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Interest and preferences for using advanced physical activity tracking devices: Results of a national cross-sectional survey
journal contributionposted on 14.06.2018, 00:00 by Stephanie Alley, Stephanie Schoeppe, D Guertler, C Jennings, Mitchell Duncan, Corneel Vandelanotte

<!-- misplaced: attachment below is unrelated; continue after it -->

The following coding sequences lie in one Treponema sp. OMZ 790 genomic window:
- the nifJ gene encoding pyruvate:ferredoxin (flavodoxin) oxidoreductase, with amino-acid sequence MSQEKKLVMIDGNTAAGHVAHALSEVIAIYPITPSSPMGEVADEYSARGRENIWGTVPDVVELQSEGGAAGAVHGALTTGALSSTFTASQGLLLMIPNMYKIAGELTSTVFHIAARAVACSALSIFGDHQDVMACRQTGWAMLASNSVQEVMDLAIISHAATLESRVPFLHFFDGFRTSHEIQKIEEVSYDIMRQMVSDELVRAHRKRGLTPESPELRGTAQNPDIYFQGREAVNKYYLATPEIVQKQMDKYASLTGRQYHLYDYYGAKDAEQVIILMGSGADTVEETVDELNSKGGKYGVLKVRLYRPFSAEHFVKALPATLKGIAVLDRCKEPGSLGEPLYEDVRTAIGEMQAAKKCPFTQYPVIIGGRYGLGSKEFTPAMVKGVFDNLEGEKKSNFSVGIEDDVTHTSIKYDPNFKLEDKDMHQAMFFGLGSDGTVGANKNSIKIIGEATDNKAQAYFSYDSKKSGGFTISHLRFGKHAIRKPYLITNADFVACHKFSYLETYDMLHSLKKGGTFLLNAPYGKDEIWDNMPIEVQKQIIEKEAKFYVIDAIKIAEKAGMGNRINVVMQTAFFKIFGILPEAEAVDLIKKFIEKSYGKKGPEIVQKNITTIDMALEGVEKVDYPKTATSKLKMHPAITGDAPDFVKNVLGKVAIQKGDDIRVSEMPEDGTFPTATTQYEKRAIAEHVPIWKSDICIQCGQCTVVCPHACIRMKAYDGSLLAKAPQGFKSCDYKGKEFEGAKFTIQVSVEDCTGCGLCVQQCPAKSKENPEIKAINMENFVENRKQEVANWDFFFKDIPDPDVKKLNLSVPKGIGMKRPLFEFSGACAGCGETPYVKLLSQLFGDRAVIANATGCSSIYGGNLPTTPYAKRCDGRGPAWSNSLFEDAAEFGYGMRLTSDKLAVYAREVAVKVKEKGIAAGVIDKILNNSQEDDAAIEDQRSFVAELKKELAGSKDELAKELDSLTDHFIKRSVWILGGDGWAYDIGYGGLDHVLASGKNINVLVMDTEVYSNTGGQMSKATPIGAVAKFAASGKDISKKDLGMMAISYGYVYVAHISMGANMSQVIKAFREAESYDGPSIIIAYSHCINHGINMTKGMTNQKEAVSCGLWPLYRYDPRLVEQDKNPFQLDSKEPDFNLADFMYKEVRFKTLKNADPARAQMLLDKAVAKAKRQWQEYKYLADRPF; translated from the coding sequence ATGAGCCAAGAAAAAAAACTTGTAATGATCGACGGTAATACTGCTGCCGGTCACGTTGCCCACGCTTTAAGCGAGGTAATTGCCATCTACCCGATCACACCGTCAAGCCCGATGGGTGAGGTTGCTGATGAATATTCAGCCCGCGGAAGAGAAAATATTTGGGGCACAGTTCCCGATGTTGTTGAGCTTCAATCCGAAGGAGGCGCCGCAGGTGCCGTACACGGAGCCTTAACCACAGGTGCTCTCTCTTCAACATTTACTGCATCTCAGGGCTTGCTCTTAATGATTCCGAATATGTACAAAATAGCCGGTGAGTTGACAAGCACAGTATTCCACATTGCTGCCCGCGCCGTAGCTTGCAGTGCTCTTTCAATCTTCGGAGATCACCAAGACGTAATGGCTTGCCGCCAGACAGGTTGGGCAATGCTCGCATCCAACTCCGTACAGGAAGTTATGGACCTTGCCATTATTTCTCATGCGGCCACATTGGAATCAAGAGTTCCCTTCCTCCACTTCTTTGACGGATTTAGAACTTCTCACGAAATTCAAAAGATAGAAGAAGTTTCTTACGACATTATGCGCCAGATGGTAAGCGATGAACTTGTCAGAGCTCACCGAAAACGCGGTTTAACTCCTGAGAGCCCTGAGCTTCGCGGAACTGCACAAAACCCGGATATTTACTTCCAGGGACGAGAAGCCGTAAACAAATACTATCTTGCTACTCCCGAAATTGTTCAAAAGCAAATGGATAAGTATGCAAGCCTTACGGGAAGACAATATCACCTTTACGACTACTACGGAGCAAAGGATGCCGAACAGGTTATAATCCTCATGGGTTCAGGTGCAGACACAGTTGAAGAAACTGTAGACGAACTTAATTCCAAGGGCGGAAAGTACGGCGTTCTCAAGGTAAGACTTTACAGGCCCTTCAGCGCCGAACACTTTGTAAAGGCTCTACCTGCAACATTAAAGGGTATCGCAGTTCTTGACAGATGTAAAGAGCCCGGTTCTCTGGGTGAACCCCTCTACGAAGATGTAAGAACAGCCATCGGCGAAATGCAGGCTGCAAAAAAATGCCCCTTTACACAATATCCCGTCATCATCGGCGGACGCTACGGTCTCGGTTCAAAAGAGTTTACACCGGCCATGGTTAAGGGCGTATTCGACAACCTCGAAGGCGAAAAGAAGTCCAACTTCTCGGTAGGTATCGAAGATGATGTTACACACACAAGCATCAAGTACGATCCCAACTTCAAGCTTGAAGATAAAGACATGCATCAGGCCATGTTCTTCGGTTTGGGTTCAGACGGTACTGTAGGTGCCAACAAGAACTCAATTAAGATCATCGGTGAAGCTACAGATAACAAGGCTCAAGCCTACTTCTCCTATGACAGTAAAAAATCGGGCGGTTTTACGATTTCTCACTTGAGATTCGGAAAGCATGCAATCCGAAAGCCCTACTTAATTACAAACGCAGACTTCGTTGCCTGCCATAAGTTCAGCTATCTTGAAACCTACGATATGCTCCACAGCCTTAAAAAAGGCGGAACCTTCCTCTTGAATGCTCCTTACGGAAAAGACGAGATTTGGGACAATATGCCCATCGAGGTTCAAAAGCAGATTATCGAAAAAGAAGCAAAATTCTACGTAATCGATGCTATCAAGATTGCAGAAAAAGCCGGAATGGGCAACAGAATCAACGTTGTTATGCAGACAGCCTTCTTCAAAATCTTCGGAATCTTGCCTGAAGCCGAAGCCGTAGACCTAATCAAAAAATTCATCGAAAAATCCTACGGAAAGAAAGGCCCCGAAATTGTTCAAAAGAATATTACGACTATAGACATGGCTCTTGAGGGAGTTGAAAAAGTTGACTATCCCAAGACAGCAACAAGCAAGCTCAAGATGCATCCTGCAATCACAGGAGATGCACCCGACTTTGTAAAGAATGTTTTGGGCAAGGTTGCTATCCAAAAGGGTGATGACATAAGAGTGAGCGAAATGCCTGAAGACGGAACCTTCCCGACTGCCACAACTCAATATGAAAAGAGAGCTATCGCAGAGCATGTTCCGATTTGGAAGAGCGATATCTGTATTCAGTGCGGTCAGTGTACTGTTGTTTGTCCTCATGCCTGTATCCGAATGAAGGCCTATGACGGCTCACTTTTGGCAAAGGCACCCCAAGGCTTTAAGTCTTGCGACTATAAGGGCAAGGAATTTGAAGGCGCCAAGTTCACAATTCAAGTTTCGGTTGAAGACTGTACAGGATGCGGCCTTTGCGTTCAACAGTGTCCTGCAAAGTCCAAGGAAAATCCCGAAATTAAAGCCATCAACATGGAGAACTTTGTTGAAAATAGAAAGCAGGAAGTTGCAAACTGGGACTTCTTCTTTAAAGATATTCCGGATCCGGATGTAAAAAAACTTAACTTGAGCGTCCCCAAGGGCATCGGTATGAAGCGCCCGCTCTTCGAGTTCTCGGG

Objectives: Pedometers are an effective selfmonitoring tool to increase users' physical activity. However, a range of advanced trackers that measure physical activity 24 hours per day have emerged (eg, Fitbit). The current study aims to determine people's current use, interest and preferences for advanced trackers. Design and participants: A cross-sectional national telephone survey was conducted in Australia with 1349 respondents. Outcome measures: Regression analyses were used to determine whether tracker interest and use, and use of advanced trackers over pedometers is a function of demographics. Preferences for tracker features and reasons for not wanting to wear a tracker are also presented. Results: Over one-third of participants (35%) had used a tracker, and 16% are interested in using one. Multinomial regression (n=1257) revealed that the use of trackers was lower in males (OR=0.48, 95% CI 0.36 to 0.65), non-working participants (OR=0.43, 95% CI 0.30 to 0.61), participants with lower education (OR=0.52, 95% CI 0.38 to 0.72) and inactive participants (OR=0.52, 95% CI 0.39 to 0.70). Interest in using a tracker was higher in younger participants (OR=1.73, 95% CI 1.15 to 2.58). The most frequently used tracker was a pedometer (59%). Logistic regression (n=445) revealed that use of advanced trackers compared with pedometers was higher in males (OR=1.67, 95% CI 1.01 to 2.79) and younger participants (OR=2.96, 95% CI 1.71 to 5.13), and lower in inactive participants (OR=0.35, 95% CI 0.19 to 0.63). Over half of current or interested tracker users (53%) prefer to wear it on their wrist, 31% considered counting steps the most important function and 30% regarded accuracy as the most important characteristic. The main reasons for not wanting to use a tracker were, 'I don't think it would help me' (39%), and 'I don't want to increase my activity' (47%). Conclusions: Activity trackers are a promising tool to engage people in self-monitoring a physical activity. Trackers used in physical activity interventions should align with the preferences of target groups, and should be able to be worn on the wrist, measure steps and be accurate.